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New Technology Molds Electrical Circuits Into Plastic CompoundsNew Technology Molds Electrical Circuits Into Plastic Compounds

DN Staff

November 9, 2010

1 Min Read
New Technology Molds Electrical Circuits Into Plastic Compounds

Electriccircuits are molded into plastic housings in a new technology introduced at K2010 by A. Schulman, a plastics compounder based in Akron, OH.

Schulmanshowed an electrically conductive plastic compound developed for Hella KGaA Hueck &Co., a Finnish lighting manufacturer.

Copper andtin are loaded at a very high level (60 and 25 percent respectively) inpolyamide 6. The tin acts like a solder connecting the copper fibers.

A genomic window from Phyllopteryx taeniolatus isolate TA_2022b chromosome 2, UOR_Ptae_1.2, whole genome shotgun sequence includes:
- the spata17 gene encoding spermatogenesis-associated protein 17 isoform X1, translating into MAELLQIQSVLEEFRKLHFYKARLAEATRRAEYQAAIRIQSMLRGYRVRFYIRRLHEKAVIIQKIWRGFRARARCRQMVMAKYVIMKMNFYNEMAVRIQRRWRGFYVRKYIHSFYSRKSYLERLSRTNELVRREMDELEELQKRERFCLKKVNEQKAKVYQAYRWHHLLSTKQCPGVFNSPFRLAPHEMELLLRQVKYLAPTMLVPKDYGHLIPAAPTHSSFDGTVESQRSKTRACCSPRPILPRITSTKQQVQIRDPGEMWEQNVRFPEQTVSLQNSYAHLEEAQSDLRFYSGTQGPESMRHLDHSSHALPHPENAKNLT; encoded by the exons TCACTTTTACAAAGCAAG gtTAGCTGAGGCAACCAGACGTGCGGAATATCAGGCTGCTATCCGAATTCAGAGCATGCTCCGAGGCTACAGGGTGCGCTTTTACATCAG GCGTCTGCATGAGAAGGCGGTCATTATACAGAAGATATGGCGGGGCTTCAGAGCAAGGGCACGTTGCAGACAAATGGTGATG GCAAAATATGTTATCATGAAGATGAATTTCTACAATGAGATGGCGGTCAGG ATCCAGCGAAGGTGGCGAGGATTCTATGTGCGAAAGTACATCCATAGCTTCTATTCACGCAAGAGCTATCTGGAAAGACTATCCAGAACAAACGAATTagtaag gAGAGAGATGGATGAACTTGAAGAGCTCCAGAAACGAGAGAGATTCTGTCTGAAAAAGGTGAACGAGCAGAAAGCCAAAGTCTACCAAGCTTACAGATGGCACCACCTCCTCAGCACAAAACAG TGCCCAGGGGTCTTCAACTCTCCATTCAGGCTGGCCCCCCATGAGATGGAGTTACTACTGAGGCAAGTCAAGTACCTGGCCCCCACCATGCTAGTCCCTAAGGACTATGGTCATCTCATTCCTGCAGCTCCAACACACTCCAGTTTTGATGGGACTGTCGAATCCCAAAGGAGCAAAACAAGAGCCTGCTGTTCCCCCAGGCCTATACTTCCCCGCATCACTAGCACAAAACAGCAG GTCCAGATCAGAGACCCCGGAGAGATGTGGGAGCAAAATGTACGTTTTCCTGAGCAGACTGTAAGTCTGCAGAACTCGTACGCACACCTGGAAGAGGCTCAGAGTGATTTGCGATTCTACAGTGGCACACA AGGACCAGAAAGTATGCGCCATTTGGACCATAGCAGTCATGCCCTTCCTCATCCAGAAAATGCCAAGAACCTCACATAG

"Theconductivity of the compound is 1,000 times better than the next mostconductive plastic compound available (plastic loaded with steel fibers)," saysThilo Stier, innovation manager for A. Schulman.

The firstproduction part is a light that can be used for automotive or other end-marketapplications.

Theproduction process is novel.

First, theABS plate and the PMMA (acrylic) reflector are injection molded in athree-component process. The electrical resistor, diodes, LED and contact pinsfor the plug are inserted and connected with the new conductive compound, whichis called SchulatecTinCo 50. The ABS-coated reflector is then mounted to ensure watertightencapsulation.

Stier saysthe material can be used for housings and lighting applications. The newtechnology permits new design opportunities while also reducing costs throughintegration of structural and electrical functions into one part.

The specificelectrical conductivity of the compound is in the range of 5 x 105S/m. The conductivity of copper alone is 5.69 x 107 S/m.

Development ofthe technology began with Siemens in 1998 and was later supported by IKV Aachen, a German researchorganization.

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